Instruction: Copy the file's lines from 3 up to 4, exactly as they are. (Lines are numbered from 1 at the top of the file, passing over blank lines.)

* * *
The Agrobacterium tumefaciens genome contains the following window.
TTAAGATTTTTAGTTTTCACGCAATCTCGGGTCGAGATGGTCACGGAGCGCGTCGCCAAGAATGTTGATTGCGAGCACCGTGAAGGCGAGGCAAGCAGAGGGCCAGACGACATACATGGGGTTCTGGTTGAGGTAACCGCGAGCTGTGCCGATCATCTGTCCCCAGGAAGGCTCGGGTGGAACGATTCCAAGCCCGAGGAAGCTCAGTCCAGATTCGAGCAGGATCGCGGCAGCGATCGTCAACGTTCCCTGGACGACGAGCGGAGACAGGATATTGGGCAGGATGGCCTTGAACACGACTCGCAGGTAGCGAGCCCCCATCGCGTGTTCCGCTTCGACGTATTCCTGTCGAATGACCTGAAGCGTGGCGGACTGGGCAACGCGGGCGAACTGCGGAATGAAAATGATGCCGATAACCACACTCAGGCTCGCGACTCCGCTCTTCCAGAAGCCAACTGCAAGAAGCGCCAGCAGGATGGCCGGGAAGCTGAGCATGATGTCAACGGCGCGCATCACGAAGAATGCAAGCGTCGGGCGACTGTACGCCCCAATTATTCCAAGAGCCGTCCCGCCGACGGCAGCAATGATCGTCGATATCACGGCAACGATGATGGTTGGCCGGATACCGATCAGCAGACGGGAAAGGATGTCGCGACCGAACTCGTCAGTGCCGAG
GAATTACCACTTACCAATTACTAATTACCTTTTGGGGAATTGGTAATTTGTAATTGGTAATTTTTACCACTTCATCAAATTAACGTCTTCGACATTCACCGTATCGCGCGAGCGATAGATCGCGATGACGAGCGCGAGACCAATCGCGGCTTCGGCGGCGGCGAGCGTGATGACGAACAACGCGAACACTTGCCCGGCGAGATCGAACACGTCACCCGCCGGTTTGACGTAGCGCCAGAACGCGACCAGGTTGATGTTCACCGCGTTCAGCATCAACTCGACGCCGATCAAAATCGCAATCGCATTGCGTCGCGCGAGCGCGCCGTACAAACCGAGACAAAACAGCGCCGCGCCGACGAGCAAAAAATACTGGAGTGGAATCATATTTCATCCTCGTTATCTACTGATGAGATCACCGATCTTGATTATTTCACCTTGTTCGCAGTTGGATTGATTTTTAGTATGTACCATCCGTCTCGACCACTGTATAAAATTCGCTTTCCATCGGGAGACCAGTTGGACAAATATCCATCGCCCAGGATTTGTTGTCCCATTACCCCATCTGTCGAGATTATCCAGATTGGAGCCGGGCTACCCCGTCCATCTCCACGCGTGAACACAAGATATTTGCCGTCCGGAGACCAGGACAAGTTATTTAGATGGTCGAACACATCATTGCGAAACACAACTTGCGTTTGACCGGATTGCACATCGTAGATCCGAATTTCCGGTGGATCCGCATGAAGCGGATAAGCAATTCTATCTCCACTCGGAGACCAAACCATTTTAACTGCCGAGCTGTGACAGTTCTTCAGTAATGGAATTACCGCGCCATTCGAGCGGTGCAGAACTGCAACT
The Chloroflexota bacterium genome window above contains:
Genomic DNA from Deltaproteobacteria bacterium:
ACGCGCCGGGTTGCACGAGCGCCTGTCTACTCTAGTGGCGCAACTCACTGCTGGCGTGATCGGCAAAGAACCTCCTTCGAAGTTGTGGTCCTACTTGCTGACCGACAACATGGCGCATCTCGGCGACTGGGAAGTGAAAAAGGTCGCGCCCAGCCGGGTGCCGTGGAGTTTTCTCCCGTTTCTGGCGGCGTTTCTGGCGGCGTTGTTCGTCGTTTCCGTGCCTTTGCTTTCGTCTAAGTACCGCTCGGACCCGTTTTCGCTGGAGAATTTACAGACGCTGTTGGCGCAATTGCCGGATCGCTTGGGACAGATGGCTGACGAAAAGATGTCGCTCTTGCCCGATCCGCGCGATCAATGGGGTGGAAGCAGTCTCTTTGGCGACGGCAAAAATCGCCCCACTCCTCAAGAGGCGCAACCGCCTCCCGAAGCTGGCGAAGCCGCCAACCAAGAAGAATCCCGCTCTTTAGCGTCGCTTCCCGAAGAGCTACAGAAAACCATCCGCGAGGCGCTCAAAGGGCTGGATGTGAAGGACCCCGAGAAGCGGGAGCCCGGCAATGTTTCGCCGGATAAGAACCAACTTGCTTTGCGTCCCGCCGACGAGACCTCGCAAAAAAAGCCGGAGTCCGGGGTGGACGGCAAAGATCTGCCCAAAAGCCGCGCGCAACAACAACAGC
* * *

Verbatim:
GAATTACCACTTACCAATTACTAATTACCTTTTGGGGAATTGGTAATTTGTAATTGGTAATTTTTACCACTTCATCAAATTAACGTCTTCGACATTCACCGTATCGCGCGAGCGATAGATCGCGATGACGAGCGCGAGACCAATCGCGGCTTCGGCGGCGGCGAGCGTGATGACGAACAACGCGAACACTTGCCCGGCGAGATCGAACACGTCACCCGCCGGTTTGACGTAGCGCCAGAACGCGACCAGGTTGATGTTCACCGCGTTCAGCATCAACTCGACGCCGATCAAAATCGCAATCGCATTGCGTCGCGCGAGCGCGCCGTACAAACCGAGACAAAACAGCGCCGCGCCGACGAGCAAAAAATACTGGAGTGGAATCATATTTCATCCTCGTTATCTACTGATGAGATCACCGATCTTGATTATTTCACCTTGTTCGCAGTTGGATTGATTTTTAGTATGTACCATCCGTCTCGACCACTGTATAAAATTCGCTTTCCATCGGGAGACCAGTTGGACAAATATCCATCGCCCAGGATTTGTTGTCCCATTACCCCATCTGTCGAGATTATCCAGATTGGAGCCGGGCTACCCCGTCCATCTCCACGCGTGAACACAAGATATTTGCCGTCCGGAGACCAGGACAAGTTATTTAGATGGTCGAACACATCATTGCGAAACACAACTTGCGTTTGACCGGATTGCACATCGTAGATCCGAATTTCCGGTGGATCCGCATGAAGCGGATAAGCAATTCTATCTCCACTCGGAGACCAAACCATTTTAACTGCCGAGCTGTGACAGTTCTTCAGTAATGGAATTACCGCGCCATTCGAGCGGTGCAGAACTGCAACT
The Chloroflexota bacterium genome window above contains: